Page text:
The one thing missing from employee reviews

One leader says her employees won’t advance if they can’t prove their capability in this important – but often overlooked – area

The one thing missing from employee reviews

Business Strategy


Employers may want to reconsider which competencies they cover in their employee reviews after one prominent business leader said her staff members simply won’t advance if they can’t prove their capability in this important – but often overlooked – area.

“When we’re doing employee reviews and pretty early in the young professional’s life, we tell them that if they’re going to move forward in the company, they not only need to improve their skills but they need to learn to be a mentor,” says Maureen O’Shaughnessy, principal at CS&P Architects.

For many years, O’Shaughnessy has been a strong advocate for supporting women in the male-dominated architecture industry and is a corporate member of the Canadian Association of Women in Construction. She’s also taken on an unofficial HR role within the firm to promote the importance of mentorships – something she says is vital to securing not only women’s success but the success of all employees and therefore the business itself.

“Mentorships give you the knowledge, the background, the support, not just in relation to technical skills but also in relation to your leadership and professional skills, your ability to have confidence in what you’re saying and to be able to say it well.”

That’s why every employee at CS&P Architects is told from the outset that they’ll be expected to mentor others and won’t be able to progress if they can’t do so.

“From the most junior to intermediate employees, they need to know that part of their responsibility to the firm is to mentor the people behind them and that’s actually part of their job and part of how they’re going to advance in their job,” says O’Shaughnessy.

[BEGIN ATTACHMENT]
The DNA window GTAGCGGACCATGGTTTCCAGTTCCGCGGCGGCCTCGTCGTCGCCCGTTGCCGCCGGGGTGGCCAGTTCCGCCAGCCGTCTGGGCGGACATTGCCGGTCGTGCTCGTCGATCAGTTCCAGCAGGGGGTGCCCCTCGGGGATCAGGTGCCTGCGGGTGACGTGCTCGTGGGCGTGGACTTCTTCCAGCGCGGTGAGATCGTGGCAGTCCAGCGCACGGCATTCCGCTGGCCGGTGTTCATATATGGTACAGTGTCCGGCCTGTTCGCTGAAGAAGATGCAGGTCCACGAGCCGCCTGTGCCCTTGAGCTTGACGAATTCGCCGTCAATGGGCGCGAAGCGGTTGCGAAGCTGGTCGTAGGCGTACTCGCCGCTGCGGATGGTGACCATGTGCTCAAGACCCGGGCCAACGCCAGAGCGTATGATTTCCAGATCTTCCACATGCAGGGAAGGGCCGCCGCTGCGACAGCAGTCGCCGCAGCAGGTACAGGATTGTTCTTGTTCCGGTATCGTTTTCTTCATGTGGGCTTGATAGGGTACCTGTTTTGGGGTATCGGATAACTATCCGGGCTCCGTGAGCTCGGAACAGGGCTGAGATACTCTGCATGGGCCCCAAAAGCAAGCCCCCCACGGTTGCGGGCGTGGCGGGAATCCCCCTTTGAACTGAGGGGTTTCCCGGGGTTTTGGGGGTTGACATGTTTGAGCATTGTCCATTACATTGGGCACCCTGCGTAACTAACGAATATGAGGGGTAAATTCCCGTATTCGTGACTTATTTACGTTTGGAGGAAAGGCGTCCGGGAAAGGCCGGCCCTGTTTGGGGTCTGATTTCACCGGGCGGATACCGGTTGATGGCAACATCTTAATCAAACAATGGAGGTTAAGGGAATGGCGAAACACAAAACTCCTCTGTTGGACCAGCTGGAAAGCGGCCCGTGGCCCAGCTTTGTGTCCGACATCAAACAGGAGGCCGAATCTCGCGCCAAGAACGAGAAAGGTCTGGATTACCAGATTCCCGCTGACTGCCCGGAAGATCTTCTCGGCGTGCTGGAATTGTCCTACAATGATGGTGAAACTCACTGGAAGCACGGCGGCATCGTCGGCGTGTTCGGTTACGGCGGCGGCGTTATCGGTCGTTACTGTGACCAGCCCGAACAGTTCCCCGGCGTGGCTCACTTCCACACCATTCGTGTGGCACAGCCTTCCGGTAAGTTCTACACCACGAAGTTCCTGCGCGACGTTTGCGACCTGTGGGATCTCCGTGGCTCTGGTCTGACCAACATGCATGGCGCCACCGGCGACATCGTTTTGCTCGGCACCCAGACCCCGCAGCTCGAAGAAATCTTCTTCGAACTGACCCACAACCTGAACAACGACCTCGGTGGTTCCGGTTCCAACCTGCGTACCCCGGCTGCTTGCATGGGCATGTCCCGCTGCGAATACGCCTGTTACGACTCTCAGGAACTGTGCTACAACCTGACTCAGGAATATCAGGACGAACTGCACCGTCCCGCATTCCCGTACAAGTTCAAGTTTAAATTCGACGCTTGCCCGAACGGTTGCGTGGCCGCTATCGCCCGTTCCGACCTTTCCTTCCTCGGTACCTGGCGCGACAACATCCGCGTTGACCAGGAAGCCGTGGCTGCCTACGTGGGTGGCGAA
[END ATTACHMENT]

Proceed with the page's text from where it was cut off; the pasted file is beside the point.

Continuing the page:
“There are very few things that anybody in this industry does alone so we all have to work as part of a collaborative team and part of that teamwork is to learn to mentor and learn that you don’t work independently,” she continues.

“During an employee review when someone asks how they can move forward, I’ve often said they need to learn to mentor their less experienced colleagues or even their peers because people have different skills sets,” she adds. “That’s part of how you move ahead in this firm.”

O’Shaughnessy says encouraging a mentorship culture from the outset offers clear benefits to the employees involved but also benefits organizations too.

“One of the very good things, internally, that mentorship does for us is it’s all about really great engaged employees and happy employees but it’s also about succession planning because the more they learn, the more they’re able to move up in your firm and start to take much more senior roles,” says O’Shaughnessy.

“That’s absolutely what we want from our young employees – we want them to know that they have a place to move to in the firm and a place to grow to.”

O’Shaughnessy also has a warning for employers who aren’t focussed on providing mentorship opportunities for their up-and-coming young talent.

“They’ll pick up and go somewhere else and you will lose some really great people,” she stresses. “If you can’t help people by providing them the mentorship they need, or helping them go out there and get the mentorship they need, then they will feel that they can’t grow and they need to grow because nobody wants to be stagnant.”

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